Sky to kick off 3D TV broadcasts in April


March 21, 2010

Football fans will be able to enjoy games in 3D in pubs and clubs around the UK and Ireland on Sky 3D

Football fans will be able to enjoy games in 3D in pubs and clubs around the UK and Ireland on Sky 3D

Last year UK broadcaster Sky announced it would launch Europe’s first 3D TV channel. It has now revealed that Saturday April 3rd will be the kick off date, with the broadcast of a Premier League clash between Manchester United and Chelsea. Football fans will be able to don 3D glasses in over a thousand pubs and clubs across the UK and Ireland that have already signed up for the 3D service as will residential subscribers with the necessary 3D capable equipment.

Following the April 3 launch Sky will show at least a further five yet to be announced Premier League games before the end of the current season on May 9. It will also show the Cocoa-Cola Football League Play-Off Finals from Wembley Stadium at the end of May, all live and in 3D.

Outside of the live games Sky 3D will screen a showreel showcasing 3D content covering a range of different programming during selected hours of the day.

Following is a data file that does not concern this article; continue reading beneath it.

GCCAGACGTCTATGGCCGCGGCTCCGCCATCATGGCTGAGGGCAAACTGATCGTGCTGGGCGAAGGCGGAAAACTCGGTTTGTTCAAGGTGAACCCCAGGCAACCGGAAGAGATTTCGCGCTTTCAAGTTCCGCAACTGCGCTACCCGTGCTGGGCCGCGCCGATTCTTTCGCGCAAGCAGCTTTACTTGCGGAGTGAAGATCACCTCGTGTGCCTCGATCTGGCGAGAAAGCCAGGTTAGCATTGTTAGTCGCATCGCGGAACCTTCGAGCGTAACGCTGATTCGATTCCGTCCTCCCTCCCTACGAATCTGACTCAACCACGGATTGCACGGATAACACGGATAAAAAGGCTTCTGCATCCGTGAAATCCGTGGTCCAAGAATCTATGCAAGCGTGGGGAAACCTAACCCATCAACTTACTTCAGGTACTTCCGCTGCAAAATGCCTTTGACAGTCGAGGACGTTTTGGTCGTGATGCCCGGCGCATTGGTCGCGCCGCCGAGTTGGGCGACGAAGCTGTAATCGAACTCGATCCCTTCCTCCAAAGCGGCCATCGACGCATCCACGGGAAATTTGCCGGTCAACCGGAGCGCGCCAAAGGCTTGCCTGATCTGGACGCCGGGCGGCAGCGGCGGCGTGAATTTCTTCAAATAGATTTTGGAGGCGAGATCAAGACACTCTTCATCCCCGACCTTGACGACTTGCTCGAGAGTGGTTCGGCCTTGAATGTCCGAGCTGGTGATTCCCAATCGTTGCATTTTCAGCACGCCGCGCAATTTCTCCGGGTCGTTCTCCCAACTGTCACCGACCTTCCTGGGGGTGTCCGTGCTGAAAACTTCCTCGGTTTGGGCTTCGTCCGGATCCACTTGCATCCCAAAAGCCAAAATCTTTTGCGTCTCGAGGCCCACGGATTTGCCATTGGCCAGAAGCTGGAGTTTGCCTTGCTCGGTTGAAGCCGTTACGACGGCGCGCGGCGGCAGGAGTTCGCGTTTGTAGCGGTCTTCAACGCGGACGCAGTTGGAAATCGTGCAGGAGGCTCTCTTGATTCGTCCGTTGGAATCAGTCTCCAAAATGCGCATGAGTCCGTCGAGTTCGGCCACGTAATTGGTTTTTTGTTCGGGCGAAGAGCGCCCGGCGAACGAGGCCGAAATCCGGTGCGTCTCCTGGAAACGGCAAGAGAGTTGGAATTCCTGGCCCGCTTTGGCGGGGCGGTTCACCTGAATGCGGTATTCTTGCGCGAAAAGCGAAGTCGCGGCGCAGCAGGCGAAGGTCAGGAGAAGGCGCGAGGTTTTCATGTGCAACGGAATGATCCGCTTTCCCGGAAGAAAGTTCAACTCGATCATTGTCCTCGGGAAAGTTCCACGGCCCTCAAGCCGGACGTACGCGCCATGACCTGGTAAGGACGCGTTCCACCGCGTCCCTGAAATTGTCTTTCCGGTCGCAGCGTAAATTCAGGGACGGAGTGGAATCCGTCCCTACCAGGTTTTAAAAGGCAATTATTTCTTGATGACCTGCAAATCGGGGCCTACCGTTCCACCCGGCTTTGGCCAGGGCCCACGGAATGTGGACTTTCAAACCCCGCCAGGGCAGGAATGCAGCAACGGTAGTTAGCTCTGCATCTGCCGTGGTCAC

“It’s fitting that one of the biggest games of the season will be the launch pad for our pioneering Sky 3D service. With 3D, seeing really is believing, so it’s great news that over a thousand pubs across country will be able to show the magic of 3D to their customers,” said Brian Lenz, Sky’s Director of Product Design and TV Product Development.

Sky 3D is compatible with both active and passive 3D formats and later in the year the channel will offer a range of movies, sport, documentaries, entertainment and arts content. The channel will initially be introduced at no extra cost to subscribers on Sky’s top channels and HD pack.

About the Author
Darren Quick Darren's love of technology started in primary school with a Nintendo Game & Watch Donkey Kong (still functioning) and a Commodore VIC 20 computer (not still functioning). In high school he upgraded to a 286 PC, and he's been following Moore's law ever since. This love of technology continued through a number of university courses and crappy jobs until 2008, when his interests found a home at Gizmag. All articles by Darren Quick
1 Comment

Although the service is at no extra cost, there is unfortunately the cost of a 3D television. A large number of keen viewers have only recently spent a lot of money on an HD TV, and will probably have to pay even more for 3D. Does anyone know how the passive system works with sky?

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